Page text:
Once again our attention is being drawn back to the unfolding drama in the Middle East. Enthralled though I am by the daily 24 hour news coverage – yes, I’m a news junkie – I find myself none the wiser as to what is really going on.
Questions remain unanswered. Is Egypt’s Supreme Council of the Armed Forces (SCAF) an obstacle to democratic transition? Does the SCAF speak for the whole army? Even if the SCAF sees its role as guiding the country towards transition, will it still be power averse at the end of the process? Has the Army deliberately stoked up sectarian tension to provide a pretext for maintaining the authoritarian nature of the state? Even if Assad does step aside, is Syria at risk of descending into an Iraqi style sectarian civil war? Would such a conflict be localized or spill over into neighboring states?
All of this reinforces my feeling of being nothing more than a frustrated spectator. It also heightens my concern that our fixation with making sense of what is going on doesn’t extend beyond the here and the now. The dominant narrative appears to be shaped purely by political considerations. That’s fine up to a point but we need to remind ourselves that the Arab Spring is a response both to political authoritarianism and economic disenfranchisement that together has contributed to a form of nepotistic capitalism.
Getting the politics right – a huge challenge in and of itself – will help, but it will count for little if the economics remains the same. Correcting both at the same time will require a Herculean effort. If the quest for austerity in Europe is seeing the democratic credentials of a number of countries called into question, then what hope is there for the democratic experiment in the Middle East?
My anxiety is heightened when I read the Rand Corporation’s recent analysis as to the implications of demographic and economic trends on the future challenges for many Arabs states. To say it doesn’t make for pretty reading is an understatement – it’s downright depressing.
We have heard a lot in recent months about how the Arab Spring grew out of the frustrations of the young adults but we seem to ignore the fact that the number of young people entering the labor market will continue to rise until 2020. How will Arab states respond when the public sector is already bloated and in need of reform? Will democratic governments fare any better in this task than authoritarian ones?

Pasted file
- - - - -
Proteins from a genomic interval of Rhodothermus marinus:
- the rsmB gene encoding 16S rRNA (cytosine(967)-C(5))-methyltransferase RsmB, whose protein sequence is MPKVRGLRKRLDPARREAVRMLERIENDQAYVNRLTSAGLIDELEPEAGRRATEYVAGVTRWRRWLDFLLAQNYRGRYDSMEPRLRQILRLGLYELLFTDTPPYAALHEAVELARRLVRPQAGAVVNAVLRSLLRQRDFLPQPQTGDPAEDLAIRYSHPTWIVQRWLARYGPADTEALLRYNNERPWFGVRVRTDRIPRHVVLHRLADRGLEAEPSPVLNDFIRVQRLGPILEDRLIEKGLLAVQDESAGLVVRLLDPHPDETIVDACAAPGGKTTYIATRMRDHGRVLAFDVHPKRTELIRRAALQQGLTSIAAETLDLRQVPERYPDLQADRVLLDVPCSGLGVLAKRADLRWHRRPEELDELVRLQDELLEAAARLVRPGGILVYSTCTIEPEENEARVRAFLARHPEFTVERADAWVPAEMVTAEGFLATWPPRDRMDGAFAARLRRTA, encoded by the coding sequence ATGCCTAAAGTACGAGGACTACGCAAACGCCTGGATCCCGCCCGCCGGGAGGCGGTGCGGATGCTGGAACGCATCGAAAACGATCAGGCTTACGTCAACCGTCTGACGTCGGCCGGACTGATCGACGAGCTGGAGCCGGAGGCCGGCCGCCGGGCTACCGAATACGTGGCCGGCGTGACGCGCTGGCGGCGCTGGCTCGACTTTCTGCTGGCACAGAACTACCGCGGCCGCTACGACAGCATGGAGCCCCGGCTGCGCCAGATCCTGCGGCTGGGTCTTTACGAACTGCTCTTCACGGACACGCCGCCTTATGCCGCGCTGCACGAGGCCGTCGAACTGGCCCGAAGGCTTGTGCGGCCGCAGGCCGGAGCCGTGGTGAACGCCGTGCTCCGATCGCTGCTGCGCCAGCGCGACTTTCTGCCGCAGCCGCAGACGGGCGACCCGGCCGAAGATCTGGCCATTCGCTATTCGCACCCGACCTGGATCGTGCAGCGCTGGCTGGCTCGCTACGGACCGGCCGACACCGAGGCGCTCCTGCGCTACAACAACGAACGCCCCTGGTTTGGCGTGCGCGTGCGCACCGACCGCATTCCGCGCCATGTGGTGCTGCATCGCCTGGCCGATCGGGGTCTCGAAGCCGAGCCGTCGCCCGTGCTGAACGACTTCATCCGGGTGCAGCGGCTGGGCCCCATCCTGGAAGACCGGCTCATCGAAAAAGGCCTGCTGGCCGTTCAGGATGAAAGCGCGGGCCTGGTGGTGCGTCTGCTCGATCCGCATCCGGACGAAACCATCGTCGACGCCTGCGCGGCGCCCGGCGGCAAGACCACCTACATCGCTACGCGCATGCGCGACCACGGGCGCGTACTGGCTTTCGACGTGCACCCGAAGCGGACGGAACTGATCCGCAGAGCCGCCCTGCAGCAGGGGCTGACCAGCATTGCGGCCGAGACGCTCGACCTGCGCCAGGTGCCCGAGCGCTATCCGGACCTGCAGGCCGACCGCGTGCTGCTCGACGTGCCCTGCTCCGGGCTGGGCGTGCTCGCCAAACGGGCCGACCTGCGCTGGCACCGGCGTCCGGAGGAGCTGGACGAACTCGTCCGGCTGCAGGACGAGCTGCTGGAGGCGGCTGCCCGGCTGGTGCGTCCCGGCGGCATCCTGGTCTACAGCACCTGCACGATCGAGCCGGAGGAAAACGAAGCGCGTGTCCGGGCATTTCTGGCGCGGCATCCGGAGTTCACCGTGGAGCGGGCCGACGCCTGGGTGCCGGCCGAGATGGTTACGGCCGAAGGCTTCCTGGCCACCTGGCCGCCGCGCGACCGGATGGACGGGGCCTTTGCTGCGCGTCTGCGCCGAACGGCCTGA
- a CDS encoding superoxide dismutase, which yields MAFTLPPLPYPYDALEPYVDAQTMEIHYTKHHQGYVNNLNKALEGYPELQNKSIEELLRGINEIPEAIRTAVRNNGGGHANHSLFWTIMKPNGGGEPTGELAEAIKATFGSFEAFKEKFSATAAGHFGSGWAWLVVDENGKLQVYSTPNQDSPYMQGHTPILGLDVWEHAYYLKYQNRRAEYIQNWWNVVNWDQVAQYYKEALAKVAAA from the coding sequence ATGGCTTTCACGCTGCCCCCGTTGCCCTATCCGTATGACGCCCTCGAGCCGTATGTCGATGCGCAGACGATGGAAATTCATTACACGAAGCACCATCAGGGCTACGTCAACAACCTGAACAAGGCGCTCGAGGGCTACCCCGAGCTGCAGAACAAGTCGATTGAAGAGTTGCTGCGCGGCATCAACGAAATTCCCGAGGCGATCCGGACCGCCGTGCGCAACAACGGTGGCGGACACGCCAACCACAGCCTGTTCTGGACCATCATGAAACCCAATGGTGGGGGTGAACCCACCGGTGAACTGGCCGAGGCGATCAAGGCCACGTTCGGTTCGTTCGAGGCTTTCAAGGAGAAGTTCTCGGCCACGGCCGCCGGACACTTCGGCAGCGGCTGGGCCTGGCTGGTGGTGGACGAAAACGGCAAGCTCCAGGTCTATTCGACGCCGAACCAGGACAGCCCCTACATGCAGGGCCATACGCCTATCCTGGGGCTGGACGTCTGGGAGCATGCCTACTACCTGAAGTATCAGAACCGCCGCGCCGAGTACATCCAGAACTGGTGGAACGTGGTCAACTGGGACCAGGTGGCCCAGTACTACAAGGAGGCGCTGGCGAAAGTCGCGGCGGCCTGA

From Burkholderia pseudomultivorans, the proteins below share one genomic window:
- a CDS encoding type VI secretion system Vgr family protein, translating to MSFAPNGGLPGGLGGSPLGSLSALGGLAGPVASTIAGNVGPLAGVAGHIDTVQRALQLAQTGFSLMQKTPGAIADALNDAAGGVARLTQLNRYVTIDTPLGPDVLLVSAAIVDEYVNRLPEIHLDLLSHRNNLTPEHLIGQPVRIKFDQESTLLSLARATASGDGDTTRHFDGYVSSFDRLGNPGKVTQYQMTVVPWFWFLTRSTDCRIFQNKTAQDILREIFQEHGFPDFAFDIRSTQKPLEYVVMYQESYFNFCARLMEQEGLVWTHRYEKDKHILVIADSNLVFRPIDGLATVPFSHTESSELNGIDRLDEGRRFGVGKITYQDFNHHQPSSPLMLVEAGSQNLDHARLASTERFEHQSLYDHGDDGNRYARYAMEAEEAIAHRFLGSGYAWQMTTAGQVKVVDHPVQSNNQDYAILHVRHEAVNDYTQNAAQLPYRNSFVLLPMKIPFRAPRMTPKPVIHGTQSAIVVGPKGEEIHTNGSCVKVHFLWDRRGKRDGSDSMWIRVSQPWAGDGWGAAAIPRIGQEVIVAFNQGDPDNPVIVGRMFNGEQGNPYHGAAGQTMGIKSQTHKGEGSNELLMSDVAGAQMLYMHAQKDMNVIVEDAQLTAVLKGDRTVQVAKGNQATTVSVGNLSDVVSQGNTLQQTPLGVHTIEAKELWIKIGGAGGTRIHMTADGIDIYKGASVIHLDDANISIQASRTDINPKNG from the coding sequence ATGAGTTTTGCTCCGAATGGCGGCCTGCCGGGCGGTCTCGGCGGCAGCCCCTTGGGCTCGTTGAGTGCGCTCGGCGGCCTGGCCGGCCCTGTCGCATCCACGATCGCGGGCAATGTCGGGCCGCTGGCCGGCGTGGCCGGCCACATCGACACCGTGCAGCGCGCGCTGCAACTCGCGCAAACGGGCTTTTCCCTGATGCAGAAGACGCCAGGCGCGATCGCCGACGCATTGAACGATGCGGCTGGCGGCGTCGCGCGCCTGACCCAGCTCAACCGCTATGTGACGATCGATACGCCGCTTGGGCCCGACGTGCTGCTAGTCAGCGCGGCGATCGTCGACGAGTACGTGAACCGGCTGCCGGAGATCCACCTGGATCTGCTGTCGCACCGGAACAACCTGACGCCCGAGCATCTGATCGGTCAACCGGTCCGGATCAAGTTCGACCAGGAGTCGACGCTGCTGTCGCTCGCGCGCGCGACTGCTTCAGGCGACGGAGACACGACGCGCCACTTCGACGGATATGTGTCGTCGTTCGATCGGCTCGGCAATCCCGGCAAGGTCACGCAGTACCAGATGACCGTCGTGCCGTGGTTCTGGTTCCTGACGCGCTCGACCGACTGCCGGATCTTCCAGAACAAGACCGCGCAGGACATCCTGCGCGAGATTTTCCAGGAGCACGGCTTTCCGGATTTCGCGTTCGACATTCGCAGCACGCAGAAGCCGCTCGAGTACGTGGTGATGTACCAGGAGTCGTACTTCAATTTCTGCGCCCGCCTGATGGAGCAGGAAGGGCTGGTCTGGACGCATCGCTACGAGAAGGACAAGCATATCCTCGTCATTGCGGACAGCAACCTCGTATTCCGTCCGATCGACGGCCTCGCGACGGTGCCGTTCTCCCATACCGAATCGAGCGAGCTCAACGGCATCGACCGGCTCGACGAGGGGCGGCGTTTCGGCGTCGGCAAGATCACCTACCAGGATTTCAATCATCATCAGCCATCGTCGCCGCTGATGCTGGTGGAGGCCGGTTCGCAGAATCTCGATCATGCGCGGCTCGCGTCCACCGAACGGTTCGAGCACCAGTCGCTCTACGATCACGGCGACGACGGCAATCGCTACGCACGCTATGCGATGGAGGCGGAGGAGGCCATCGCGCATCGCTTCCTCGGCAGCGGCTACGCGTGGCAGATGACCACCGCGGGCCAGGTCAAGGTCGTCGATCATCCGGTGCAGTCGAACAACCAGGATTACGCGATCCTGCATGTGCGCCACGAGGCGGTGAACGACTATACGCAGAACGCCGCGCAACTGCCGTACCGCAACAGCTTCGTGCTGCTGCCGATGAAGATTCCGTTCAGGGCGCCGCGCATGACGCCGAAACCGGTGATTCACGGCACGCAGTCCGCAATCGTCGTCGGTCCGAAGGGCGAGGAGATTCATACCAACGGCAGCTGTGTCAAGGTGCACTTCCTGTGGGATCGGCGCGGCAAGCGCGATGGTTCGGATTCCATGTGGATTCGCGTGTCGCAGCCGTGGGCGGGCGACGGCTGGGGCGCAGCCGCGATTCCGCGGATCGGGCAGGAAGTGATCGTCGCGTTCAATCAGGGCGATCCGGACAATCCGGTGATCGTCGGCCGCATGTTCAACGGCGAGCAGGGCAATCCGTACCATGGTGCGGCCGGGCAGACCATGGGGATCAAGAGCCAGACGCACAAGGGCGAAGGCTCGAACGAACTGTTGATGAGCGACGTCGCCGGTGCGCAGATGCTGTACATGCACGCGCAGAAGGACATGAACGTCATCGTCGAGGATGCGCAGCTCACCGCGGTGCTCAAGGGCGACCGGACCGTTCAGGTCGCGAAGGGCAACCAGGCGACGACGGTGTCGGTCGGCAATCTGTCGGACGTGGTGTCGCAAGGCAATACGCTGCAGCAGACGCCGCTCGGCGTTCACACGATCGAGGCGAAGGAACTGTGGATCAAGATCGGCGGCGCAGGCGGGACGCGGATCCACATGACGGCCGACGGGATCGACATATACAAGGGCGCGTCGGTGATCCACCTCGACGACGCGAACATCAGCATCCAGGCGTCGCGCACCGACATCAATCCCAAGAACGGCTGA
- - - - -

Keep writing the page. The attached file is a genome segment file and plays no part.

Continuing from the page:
The Arab world is now one of the world’s most urbanized developing regions. The risk here as the RAND report makes clear is that “under conditions of rapid growth and large numbers of job seekers, cities will be cockpits of social unrest and political change. As shown by recent events, unbridled urbanisation is likely to fuel an already explosive mixture of social discontent because of the proximity of rival ethnic and religious groups within Arab cities, the erosion of social restrains and the anonymity conferred by urban areas.”
All of this brings be back to the question of religious freedom and tolerance in the Middle East a subject that I have written on before.
Much has been made in recent months about the need to ensure that the transition from authoritarianism protects religious freedom. That is quite right and proper, but to believe that religious freedom in the Middle East depends on securing constitutional rights for minorities is to be enchanted by the revolutionary spirit of the moment and to overlook the more ominous economic trends at play in the region.
My long-term worry is that the scale of the economic challenges ahead allied to the threat of rising social tensions will continue to see an exodus of Christians from the Middle East such that the argument for a secular state becomes that much harder to advance.
All in all I’m left wondering whether it’s about time we should reconfigure our own response to the region and worry less about the politics and more about the economics. As Bill Clinton would say – It’s the economy stupid!